Loss of …

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Loss of …

By the time I remembered your name,
I had forgotten your face. Then I couldn’t
recall why I wanted to talk to you.

I trace dark landmarks on the back of scarred
hands: blood maps, unremembered encounters,
dust covered photographs, grey, grim, anonymous,

not belonging in any family album.
At night I cruise among islands, emerald green
against sapphire seas. Why didn’t I visit

some of these places? Golden sand trickles through
night’s fingers and time’s hour glass, as stars
sparkle and planets dance in Platonic skies.

My memory fails. I wake each morning
unaware of where I have been the night before.
I track the sails of drifting ships, white moths.

I think I have caught them in overnight traps,
but they fly each morning in dawn’s forgiving light.
I give chase with pen and paper, fine butterfly nets

seeking wild thoughts waiting to be caught, then tamed.
I grasp at something just beyond my fingertips,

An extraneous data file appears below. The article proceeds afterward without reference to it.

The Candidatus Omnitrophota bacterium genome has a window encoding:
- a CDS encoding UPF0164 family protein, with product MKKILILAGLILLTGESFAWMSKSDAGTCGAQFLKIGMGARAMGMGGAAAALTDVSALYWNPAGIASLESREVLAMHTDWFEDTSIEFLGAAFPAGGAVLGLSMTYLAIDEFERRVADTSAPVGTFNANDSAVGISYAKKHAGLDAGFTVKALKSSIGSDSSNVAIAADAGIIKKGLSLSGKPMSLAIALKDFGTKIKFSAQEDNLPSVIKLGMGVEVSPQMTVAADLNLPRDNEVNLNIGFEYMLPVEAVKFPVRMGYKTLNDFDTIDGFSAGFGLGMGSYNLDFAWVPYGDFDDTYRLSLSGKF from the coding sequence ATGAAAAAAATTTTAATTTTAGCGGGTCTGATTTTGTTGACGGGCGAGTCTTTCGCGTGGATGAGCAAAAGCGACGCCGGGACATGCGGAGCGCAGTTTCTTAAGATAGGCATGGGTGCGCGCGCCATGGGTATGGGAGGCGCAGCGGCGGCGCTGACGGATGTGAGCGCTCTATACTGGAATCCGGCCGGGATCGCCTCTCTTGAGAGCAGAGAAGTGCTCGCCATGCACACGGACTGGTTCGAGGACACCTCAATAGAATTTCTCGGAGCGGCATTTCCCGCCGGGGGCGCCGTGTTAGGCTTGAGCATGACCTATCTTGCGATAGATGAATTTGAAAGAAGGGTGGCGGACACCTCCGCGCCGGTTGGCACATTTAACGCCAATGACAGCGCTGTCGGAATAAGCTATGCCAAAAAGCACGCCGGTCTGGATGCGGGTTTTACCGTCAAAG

but I can’t quite remember what it is.

Comment: I first published this poem on July 31, 2018 (click here for the original post). Here it is now, in revised form. I find the revision process to be totally fascinating: the polishing of old ideas, the arrival of new ones, a different structure, a reshaping of the poem’s internal logic. So much happens in the revision process. Many great poets wrote and rewrote their poems, again and again.  I consider Francisco de Quevedo and Juan Ramón Jiménez to be poets who continually revised. A perusal of the variants to their poems (28 versions in the case of some of Quevedo’s poems) gives the reader an understanding of how the great poets think, of how they purge, intensify, sometimes simplify, usually improve their initial instincts. We lesser poets can learn so much from the greats. Above all, we can understand that poetry is a life-long practice, that it is a love of words and emotions, that it is a desire to catch and preserve the uncatchable that can never be completely caught. The critics say that the reader can never know the writer’s intentions. I agree with that, to a certain extent, as I never know why I am writing what I put down on the page. I guess I often have no intent. More important, my original intention can change as I write, and what I write is by no means what you understand I wrote when you read, for each of us processes the imagery, especially metaphors, in a different, and very personal, fashion. That said, when I rewrite a thought pattern emerges and my intentions become that much clearer, not from the words on the page, but from the footpath that led me in different directions until the final version emerged on the page.